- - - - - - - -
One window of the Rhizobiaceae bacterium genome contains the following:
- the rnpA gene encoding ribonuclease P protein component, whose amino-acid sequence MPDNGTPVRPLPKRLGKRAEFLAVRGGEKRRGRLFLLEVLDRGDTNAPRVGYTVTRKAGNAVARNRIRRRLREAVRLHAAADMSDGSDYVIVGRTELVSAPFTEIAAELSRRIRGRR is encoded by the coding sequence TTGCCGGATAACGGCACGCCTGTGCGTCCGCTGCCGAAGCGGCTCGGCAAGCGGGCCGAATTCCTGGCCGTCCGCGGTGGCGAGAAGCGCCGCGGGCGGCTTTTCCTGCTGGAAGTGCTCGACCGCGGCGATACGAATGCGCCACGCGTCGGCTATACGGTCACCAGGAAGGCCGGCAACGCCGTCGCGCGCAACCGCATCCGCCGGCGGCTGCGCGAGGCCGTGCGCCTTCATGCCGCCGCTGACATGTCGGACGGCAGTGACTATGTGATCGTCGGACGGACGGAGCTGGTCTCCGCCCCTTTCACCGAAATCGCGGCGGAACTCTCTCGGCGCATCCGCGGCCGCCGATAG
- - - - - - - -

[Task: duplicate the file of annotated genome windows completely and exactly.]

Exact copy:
One window of the Rhizobiaceae bacterium genome contains the following:
- the rnpA gene encoding ribonuclease P protein component, whose amino-acid sequence MPDNGTPVRPLPKRLGKRAEFLAVRGGEKRRGRLFLLEVLDRGDTNAPRVGYTVTRKAGNAVARNRIRRRLREAVRLHAAADMSDGSDYVIVGRTELVSAPFTEIAAELSRRIRGRR is encoded by the coding sequence TTGCCGGATAACGGCACGCCTGTGCGTCCGCTGCCGAAGCGGCTCGGCAAGCGGGCCGAATTCCTGGCCGTCCGCGGTGGCGAGAAGCGCCGCGGGCGGCTTTTCCTGCTGGAAGTGCTCGACCGCGGCGATACGAATGCGCCACGCGTCGGCTATACGGTCACCAGGAAGGCCGGCAACGCCGTCGCGCGCAACCGCATCCGCCGGCGGCTGCGCGAGGCCGTGCGCCTTCATGCCGCCGCTGACATGTCGGACGGCAGTGACTATGTGATCGTCGGACGGACGGAGCTGGTCTCCGCCCCTTTCACCGAAATCGCGGCGGAACTCTCTCGGCGCATCCGCGGCCGCCGATAG